Decline in disposable income affects car market

Despite a decline in the rate of increase in the price of both new and used vehicles, consumers are grappling with a decrease in their disposable income, according to TransUnion Africa.

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Lee Naik, the CEO of TransUnion Africa, says the rate of increase in new vehicle prices was relatively low in the first quarter of 2024 at 4.7% compared to 6.3% in the corresponding quarter in 2023.

The rate of increase in used vehicle prices declined in the same period to 2.1% from 8.3%.

Naik says the nominal vehicle finance loan amounts consumers are taking up has grown but is not keeping pace with rising vehicle costs.

He says despite the relatively low comparative price increase, data released by automotive business council, naamsa, reveals significant shifts in the vehicle finance landscape, with the sale of new passenger vehicles financed in the first quarter decreasing by 8.4% compared to the corresponding quarter in 2023 while the total number of vehicles financed in this period declined by 10.6%.

“Consumers are showing hesitation almost across the board. Even as consumers await economic stability and post-election clarity before making major asset purchases, those who purchased vehicles post-2021 have not yet reached a point where their loan balances can be offset by the trade value of their vehicles, and we also see consumers who opted for high balloon payments at the time of purchase holding onto their vehicles for longer,” says Lee.

Lee says the average loan value for financed vehicles increased to R391 000 in the first quarter of 2024 from R387 000 in the corresponding quarter in 2023 but this increase remains below the inflation rate for both new and used vehicle prices, as well as the Consumer Price Index (CPI).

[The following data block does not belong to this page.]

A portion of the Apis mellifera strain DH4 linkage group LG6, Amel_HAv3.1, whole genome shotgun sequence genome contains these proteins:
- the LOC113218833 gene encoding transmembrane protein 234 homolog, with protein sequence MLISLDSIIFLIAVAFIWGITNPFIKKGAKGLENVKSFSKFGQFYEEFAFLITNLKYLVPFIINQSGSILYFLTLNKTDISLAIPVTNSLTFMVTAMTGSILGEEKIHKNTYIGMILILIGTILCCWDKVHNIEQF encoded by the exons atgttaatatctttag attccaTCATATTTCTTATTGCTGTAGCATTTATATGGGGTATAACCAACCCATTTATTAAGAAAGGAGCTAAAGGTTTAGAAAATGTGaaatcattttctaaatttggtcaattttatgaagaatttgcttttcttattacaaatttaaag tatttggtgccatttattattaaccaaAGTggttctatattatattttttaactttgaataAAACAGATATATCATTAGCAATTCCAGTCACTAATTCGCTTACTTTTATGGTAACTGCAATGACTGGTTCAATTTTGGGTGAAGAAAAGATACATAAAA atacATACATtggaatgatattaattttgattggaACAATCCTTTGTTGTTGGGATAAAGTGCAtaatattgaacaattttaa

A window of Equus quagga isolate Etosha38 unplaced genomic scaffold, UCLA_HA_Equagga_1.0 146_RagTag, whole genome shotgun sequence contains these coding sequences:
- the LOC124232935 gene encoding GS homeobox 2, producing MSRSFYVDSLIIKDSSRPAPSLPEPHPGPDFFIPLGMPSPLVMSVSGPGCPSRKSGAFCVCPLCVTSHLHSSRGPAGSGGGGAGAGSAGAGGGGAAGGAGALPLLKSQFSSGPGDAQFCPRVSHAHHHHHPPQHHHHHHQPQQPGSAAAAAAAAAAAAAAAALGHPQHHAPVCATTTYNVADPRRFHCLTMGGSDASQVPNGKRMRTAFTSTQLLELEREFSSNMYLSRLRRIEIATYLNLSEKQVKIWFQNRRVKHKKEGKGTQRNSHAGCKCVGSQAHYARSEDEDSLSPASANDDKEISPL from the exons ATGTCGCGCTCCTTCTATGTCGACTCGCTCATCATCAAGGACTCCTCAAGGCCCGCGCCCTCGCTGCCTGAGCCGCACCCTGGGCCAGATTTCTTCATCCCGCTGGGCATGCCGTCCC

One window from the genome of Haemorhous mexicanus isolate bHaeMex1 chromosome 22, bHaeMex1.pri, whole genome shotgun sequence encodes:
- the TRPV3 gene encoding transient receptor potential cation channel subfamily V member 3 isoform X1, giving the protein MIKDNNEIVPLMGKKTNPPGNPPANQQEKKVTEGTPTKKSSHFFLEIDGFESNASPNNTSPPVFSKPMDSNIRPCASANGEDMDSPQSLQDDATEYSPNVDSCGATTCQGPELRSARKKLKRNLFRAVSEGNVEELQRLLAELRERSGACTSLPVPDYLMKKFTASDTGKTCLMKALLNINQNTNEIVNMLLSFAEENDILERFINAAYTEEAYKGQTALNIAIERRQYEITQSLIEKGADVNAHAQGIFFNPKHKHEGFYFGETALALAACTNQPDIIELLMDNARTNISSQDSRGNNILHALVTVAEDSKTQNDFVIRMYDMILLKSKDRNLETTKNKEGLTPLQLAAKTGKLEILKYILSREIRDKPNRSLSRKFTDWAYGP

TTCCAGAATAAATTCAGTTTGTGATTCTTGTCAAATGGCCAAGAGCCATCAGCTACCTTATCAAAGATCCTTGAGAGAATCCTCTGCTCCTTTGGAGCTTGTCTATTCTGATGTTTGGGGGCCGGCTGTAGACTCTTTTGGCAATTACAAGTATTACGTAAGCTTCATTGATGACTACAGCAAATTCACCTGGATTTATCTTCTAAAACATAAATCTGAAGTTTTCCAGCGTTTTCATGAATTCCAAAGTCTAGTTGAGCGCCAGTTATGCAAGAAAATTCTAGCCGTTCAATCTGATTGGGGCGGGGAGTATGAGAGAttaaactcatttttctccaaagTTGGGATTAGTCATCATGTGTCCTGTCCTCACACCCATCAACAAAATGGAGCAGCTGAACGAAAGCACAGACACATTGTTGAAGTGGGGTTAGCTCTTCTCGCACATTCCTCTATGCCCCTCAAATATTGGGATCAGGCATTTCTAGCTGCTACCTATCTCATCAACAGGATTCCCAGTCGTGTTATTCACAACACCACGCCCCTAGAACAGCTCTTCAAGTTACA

“Nominal loan amounts have grown but are not keeping pace with rising vehicle costs.

“This reflects both a decrease in disposable incomes and a diminished appetite among consumers for taking on expensive, new credit responsibilities,” he says.

Lee adds that while overall sales volumes remain low for both used and new vehicles, TransUnion vehicle price index (VPI) data shows that the used-to-new ratio of financed vehicles has shifted from 1.86 used vehicle for every new vehicle acquired in the first quarter of 2023 to 1.15 used vehicles for every new vehicle purchased in the first quarter of this year.

He says this indicates a growing preference for new vehicles among buyers entering the market, which is likely driven by these smaller price hikes in conjunction with incentives being offered by dealers.

Lee says consumer buying patterns show that a growing number of households are opting for one multipurpose vehicle instead of maintaining multiple vehicles, with many substituting their transport demands with ride-hailing services, such as Bolt and Uber.

Subscription services are also playing a role in helping consumers who have been precluded from longer-term traditional finance products, he says.

“The South African vehicle market is navigating a complex economic landscape resulting in modest shifts in consumer behaviour and market dynamics.

“This environment is expected to keep vehicle sales suppressed until greater economic stability and consumer confidence return.

“The ability to innovate, enhance financial inclusion and adapt to the evolving mobility landscape remains crucial for achieving sustainable growth in the industry.”

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